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Presently I'm storing my sewer hose (less the 90 degree connector) in the rear bumper.  I hear the plastic end caps for these are notorious for falling out while in route.  I use to see many RV's with PVC pipe secured to the top or bottom of the coach bumper for this purpose - as they can be set-up with screw caps.  During our trip last week, I did not see a single unit with this arrangement - perhaps this is no longer popular?  I do see some aftermarket rubber caps/plugs that purportedly lock in place.  I'm thinking about some other method such a couple of loop screws into the bumper and a bungee cord.  Storage space on TT's is fairly limited and I'd rather not store in a plastic tub in those areas.  Would like to hear from those who are using the bumper and what you do to secure the end caps.  Thanks

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There are "locking" version of the 4" x 4" cap available. You push in on the center section and it is supposed to lock into place. That being said our first two trailers used the typical square bumper for storage of the sewer hose, and we never lost the original bumper plugs. Ours had opposing "nubs" on them that snapped into matching holes in the bumper, and stayed in just fine. 

I'd say not to worry about losing the end caps until/unless you actually lose one. No need to fix a problem that hasn't occurred yet...

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When we had a square bumper, I'd drill a hole from top to bottom thru the steel and rubber end cap. Then I'd drop a rain gutter spike thru all the holes from the top. I would cut off the spike shorter than the length they come. Do both sides and the spikes are aluminum, so they won't rust. Worked for years and cheap! 

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On July 29, 2017 at 5:16 PM, bobsallyh said:

When we had a square bumper, I'd drill a hole from top to bottom thru the steel and rubber end cap. Then I'd drop a rain gutter spike thru all the holes from the top. I would cut off the spike shorter than the length they come. Do both sides and the spikes are aluminum, so they won't rust. Worked for years and cheap! 

I did about the same thing but used an aluminum tent stake (⅛" round pin with a hook bent on one end) I picked up in a campsite.

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I drilled holes thru the bumper at the ends and used a small carabiner and a couple of plastic wire ties looped together.  Very cheap, very easy to remove and replace.

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If your end caps are a bit too loose , just wrap the sections that rest inside the bumper with a few rounds of electrical tape so the caps have a nice snug fit and don't pull out real easy . No tools required and never lose or have to deal with a fastener .

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I  quit using the bumper due to rusting,  I had the bumper and caps drilled and used a pin to hold them in place.

 

I now use a section of 5" square PVC "post" from Home Depot with one cap glued on and the other with a pin.  I drilled a 2" hole in the center of each cap for air flow to keep the hose dry.  It is attached to the frame beside the sewer outlet so it is handy.  I used "plumber strap" for the attachment.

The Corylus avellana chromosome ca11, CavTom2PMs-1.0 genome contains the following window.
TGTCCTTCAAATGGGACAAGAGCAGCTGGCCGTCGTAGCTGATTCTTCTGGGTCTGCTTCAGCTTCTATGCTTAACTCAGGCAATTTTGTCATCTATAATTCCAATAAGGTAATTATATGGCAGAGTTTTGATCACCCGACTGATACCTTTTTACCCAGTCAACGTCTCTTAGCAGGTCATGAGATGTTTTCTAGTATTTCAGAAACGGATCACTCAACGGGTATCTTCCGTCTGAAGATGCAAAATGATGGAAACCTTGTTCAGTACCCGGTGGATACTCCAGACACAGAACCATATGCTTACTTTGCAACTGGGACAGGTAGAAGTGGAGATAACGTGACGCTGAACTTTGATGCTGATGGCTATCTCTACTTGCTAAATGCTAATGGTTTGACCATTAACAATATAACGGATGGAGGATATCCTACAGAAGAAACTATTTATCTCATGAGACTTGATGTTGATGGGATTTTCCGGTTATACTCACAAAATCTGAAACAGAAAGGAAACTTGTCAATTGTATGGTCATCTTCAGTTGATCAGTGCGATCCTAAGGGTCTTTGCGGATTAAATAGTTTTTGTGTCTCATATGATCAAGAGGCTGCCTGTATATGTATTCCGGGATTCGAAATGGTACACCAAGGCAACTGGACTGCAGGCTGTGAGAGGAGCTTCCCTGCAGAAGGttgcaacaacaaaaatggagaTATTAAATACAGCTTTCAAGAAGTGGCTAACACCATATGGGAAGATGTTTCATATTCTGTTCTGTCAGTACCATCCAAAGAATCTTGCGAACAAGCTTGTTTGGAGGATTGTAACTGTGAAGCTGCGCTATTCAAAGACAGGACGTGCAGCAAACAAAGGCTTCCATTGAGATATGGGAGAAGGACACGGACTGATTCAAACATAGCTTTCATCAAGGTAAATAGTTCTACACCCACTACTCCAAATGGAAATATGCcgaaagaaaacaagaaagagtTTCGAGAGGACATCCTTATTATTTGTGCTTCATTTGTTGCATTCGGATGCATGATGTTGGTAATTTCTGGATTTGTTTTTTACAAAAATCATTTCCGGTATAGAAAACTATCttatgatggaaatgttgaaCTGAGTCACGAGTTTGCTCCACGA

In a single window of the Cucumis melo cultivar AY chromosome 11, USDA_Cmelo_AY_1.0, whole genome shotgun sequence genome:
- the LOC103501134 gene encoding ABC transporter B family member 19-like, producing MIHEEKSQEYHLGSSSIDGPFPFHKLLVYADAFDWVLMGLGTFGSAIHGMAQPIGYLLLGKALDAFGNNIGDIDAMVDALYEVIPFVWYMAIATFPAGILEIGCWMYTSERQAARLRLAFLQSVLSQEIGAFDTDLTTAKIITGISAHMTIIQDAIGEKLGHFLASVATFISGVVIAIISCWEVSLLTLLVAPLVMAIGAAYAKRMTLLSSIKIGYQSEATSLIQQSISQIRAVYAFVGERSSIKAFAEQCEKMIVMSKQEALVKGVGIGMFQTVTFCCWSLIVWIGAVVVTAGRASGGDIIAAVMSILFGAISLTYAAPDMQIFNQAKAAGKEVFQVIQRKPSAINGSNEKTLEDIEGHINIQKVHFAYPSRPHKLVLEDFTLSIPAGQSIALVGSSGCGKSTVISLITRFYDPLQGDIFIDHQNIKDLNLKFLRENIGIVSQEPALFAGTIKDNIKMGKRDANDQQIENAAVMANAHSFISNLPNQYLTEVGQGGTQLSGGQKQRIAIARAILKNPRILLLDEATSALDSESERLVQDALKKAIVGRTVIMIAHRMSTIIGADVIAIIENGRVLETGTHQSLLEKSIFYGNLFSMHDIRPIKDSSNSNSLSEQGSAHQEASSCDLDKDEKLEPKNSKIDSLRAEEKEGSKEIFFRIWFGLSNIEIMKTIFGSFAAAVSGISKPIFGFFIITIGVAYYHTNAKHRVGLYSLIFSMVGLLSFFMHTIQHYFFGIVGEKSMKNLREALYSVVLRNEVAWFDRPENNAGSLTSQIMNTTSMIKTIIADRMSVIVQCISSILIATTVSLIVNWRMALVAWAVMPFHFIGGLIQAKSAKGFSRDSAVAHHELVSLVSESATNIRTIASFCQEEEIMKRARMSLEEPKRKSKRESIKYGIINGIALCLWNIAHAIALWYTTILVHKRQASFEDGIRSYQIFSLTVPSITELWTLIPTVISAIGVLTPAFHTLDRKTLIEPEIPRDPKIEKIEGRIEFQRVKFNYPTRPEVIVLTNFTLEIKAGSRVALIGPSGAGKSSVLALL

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On ‎7‎/‎31‎/‎2017 at 2:25 PM, bipeflier said:

I  quit using the bumper due to rusting,  I had the bumper and caps drilled and used a pin to hold them in place.

 

I now use a section of 5" square PVC "post" from Home Depot with one cap glued on and the other with a pin.  I drilled a 2" hole in the center of each cap for air flow to keep the hose dry.  It is attached to the frame beside the sewer outlet so it is handy.  I used "plumber strap" for the attachment.

Rust is certainly a consideration - particularly in certain regions. 

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On 7/29/2017 at 6:38 PM, freestoneangler said:

Presently I'm storing my sewer hose (less the 90 degree connector) in the rear bumper.  I hear the plastic end caps for these are notorious for falling out while in route. 

On my big rental trip in 2009, that happened.  They sold new ones at one of the RV parks we stayed at.

 

 

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On 7/29/2017 at 6:38 PM, freestoneangler said:

I use to see many RV's with PVC pipe secured to the top or bottom of the coach bumper for this purpose - as they can be set-up with screw caps.  During our trip last week, I did not see a single unit with this arrangement - perhaps this is no longer popular? 

I have just bought a piece of 6" Schedule 40 foam-core and caps with screw-in plugs.  I have found a spot mid-ships on my 1992 Damon Challenger where I can go across.  Plan is to drill drain holes so that air will flow in one end and out the other whilst we are on the road.

I will put in some sort of spring pins to keep the plugs from vibrating out.

With just a bit of a trim on one side of the drop, my new hose assembly will fit in the pipe with the 90-degree connector attached.

Plan is to give the hose a good rinse after the dump and just store it wet.  My predecessors had to clean and dry it and roll it up in a compartment.  Ick.

 

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I also installed a 6" plastic pipe under our fifth wheel which runs across the frame and is 8' long. I put a end cap on the end (actually used a black coffee lid glued in place) and mounted it so it slopes toward the open end which is next to the drain valve. I drilled 2 holes on each side of the open end and use a small 4" bungee cord to keep the hose from falling out. The open end allows the hose to drain and dry while in storage. I also painted the tube black to match the frame and underside.

Greg

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